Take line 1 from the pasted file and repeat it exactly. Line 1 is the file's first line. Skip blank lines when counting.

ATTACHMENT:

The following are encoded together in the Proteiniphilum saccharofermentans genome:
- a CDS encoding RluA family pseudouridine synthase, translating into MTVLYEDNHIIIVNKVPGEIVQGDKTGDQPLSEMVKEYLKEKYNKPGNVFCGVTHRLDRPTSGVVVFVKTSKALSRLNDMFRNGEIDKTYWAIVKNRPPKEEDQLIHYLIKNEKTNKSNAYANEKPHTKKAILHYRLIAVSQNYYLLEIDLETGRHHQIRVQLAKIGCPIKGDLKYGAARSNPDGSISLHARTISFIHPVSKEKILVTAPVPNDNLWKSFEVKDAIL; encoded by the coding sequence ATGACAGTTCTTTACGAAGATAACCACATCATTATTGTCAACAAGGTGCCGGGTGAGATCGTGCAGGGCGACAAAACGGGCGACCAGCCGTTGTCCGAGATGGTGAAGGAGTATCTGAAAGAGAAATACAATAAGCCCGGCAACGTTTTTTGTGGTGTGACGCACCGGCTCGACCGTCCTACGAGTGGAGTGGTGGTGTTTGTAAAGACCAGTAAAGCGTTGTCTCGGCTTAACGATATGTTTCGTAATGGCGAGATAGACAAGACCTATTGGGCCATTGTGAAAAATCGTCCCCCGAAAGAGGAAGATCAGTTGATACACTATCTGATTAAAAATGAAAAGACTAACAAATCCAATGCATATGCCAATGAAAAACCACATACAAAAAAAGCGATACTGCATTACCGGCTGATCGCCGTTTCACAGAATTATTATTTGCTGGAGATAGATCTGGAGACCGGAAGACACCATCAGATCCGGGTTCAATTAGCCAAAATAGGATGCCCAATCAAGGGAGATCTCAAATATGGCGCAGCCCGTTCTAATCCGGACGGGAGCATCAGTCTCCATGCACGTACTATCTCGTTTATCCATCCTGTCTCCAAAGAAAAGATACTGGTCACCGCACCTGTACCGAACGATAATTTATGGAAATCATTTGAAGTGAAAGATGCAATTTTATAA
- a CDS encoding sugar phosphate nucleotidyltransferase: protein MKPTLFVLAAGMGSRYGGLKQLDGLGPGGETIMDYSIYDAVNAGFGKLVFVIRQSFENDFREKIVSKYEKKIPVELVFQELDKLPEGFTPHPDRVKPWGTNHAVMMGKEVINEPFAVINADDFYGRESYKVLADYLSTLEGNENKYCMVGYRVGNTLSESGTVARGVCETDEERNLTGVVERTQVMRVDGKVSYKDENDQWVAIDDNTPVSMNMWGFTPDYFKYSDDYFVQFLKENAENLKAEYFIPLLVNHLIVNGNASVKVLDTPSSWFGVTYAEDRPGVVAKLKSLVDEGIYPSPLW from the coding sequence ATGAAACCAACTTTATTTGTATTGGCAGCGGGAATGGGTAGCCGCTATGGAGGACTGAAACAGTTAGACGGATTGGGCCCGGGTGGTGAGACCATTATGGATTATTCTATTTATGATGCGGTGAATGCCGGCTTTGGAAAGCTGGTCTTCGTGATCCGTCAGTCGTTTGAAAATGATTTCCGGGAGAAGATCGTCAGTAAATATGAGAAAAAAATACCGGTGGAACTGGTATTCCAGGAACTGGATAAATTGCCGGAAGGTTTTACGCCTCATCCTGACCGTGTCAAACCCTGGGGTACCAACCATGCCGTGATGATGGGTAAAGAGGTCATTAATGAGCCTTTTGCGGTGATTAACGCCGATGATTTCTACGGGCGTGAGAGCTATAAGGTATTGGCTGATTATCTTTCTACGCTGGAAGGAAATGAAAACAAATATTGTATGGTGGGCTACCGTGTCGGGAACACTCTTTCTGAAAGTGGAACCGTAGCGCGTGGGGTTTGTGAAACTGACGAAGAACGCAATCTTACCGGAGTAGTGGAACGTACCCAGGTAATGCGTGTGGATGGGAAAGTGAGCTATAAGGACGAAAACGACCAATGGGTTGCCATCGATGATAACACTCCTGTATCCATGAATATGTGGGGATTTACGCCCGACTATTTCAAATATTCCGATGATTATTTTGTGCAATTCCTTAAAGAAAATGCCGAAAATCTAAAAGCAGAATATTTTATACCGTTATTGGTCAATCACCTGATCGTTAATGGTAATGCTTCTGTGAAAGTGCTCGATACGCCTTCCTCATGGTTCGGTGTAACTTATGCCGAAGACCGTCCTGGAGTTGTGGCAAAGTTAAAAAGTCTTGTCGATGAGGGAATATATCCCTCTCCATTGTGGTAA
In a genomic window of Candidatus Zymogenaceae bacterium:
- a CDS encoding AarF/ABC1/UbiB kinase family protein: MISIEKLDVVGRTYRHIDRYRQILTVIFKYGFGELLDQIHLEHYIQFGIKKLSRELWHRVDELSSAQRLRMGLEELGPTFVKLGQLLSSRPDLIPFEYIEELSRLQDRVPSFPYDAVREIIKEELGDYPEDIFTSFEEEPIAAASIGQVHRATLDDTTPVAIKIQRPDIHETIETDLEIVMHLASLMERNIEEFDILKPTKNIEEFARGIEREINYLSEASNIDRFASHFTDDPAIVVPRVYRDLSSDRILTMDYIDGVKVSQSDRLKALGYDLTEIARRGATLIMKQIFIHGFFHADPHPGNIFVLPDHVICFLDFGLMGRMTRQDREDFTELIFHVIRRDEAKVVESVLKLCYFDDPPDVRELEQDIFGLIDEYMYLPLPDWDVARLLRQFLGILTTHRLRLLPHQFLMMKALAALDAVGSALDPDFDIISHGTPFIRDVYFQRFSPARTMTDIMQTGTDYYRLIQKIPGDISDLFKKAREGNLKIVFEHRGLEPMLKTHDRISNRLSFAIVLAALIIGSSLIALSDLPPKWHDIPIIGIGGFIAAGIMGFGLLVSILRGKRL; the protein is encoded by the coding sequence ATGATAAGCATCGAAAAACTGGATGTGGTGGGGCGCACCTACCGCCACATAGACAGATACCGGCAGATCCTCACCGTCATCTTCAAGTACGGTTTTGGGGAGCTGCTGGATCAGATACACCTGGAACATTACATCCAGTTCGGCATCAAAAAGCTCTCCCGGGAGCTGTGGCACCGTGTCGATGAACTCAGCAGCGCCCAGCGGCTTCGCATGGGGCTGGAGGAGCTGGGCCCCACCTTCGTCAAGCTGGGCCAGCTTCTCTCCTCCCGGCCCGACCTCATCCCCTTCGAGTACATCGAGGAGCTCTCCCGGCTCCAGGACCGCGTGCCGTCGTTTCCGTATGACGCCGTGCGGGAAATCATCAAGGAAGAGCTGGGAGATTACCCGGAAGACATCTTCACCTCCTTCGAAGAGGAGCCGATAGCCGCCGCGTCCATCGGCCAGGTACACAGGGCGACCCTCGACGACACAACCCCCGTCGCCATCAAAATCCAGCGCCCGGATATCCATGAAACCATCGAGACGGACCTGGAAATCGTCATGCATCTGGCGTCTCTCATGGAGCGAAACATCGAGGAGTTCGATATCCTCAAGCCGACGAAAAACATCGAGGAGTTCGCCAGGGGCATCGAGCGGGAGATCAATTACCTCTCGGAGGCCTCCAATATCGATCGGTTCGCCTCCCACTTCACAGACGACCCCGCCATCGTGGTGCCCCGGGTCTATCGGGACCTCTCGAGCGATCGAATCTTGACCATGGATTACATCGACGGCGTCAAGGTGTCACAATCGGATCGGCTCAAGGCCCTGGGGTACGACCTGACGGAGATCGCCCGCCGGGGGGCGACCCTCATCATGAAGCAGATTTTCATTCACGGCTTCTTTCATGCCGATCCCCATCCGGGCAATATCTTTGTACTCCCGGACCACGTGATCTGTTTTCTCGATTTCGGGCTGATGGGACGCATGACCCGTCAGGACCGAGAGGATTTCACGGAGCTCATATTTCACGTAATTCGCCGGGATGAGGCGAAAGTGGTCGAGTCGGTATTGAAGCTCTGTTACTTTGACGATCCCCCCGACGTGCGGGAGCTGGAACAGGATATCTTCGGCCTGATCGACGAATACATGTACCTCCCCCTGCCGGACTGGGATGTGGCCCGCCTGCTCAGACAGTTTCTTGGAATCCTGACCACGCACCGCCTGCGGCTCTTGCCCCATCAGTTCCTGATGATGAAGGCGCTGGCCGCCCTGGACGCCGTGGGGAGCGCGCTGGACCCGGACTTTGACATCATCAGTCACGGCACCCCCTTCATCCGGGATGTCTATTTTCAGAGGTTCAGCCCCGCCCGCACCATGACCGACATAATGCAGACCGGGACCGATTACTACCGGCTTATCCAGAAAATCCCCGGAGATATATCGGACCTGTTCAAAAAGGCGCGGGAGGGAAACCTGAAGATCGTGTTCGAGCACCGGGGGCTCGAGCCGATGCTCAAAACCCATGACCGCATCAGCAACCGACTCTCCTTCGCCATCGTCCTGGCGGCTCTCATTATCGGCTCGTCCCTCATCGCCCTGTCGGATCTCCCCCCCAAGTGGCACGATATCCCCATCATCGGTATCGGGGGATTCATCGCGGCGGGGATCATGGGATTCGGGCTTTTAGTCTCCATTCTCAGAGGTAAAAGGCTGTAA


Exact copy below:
The following are encoded together in the Proteiniphilum saccharofermentans genome: